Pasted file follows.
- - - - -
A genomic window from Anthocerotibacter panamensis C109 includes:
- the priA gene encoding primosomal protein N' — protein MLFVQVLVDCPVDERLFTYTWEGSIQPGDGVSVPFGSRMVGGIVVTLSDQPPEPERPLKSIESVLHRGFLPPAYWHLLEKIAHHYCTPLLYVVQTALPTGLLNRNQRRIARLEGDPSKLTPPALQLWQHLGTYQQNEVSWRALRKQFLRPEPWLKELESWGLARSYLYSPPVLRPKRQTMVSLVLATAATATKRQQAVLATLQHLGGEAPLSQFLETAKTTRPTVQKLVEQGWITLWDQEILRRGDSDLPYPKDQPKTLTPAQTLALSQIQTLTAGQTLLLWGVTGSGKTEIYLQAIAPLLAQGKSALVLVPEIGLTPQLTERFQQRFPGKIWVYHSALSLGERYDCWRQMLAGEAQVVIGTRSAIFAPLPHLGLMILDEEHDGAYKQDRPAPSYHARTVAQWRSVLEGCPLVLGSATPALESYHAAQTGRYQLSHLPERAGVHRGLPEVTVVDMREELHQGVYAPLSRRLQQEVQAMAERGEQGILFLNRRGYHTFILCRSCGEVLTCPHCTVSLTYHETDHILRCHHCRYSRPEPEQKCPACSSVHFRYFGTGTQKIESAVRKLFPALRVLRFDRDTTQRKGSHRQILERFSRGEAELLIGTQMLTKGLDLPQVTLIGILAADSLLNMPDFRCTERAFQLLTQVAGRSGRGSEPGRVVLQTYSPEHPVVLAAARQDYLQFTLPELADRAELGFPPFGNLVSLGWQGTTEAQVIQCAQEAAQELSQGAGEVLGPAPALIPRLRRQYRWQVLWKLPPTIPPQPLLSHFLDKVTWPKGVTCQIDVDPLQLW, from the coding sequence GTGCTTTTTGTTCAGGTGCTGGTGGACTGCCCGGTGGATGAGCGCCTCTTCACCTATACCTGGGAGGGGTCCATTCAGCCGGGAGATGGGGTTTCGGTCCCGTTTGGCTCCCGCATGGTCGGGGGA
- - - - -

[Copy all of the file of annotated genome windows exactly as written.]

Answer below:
A genomic window from Anthocerotibacter panamensis C109 includes:
- the priA gene encoding primosomal protein N' — protein MLFVQVLVDCPVDERLFTYTWEGSIQPGDGVSVPFGSRMVGGIVVTLSDQPPEPERPLKSIESVLHRGFLPPAYWHLLEKIAHHYCTPLLYVVQTALPTGLLNRNQRRIARLEGDPSKLTPPALQLWQHLGTYQQNEVSWRALRKQFLRPEPWLKELESWGLARSYLYSPPVLRPKRQTMVSLVLATAATATKRQQAVLATLQHLGGEAPLSQFLETAKTTRPTVQKLVEQGWITLWDQEILRRGDSDLPYPKDQPKTLTPAQTLALSQIQTLTAGQTLLLWGVTGSGKTEIYLQAIAPLLAQGKSALVLVPEIGLTPQLTERFQQRFPGKIWVYHSALSLGERYDCWRQMLAGEAQVVIGTRSAIFAPLPHLGLMILDEEHDGAYKQDRPAPSYHARTVAQWRSVLEGCPLVLGSATPALESYHAAQTGRYQLSHLPERAGVHRGLPEVTVVDMREELHQGVYAPLSRRLQQEVQAMAERGEQGILFLNRRGYHTFILCRSCGEVLTCPHCTVSLTYHETDHILRCHHCRYSRPEPEQKCPACSSVHFRYFGTGTQKIESAVRKLFPALRVLRFDRDTTQRKGSHRQILERFSRGEAELLIGTQMLTKGLDLPQVTLIGILAADSLLNMPDFRCTERAFQLLTQVAGRSGRGSEPGRVVLQTYSPEHPVVLAAARQDYLQFTLPELADRAELGFPPFGNLVSLGWQGTTEAQVIQCAQEAAQELSQGAGEVLGPAPALIPRLRRQYRWQVLWKLPPTIPPQPLLSHFLDKVTWPKGVTCQIDVDPLQLW, from the coding sequence GTGCTTTTTGTTCAGGTGCTGGTGGACTGCCCGGTGGATGAGCGCCTCTTCACCTATACCTGGGAGGGGTCCATTCAGCCGGGAGATGGGGTTTCGGTCCCGTTTGGCTCCCGCATGGTCGGGGGA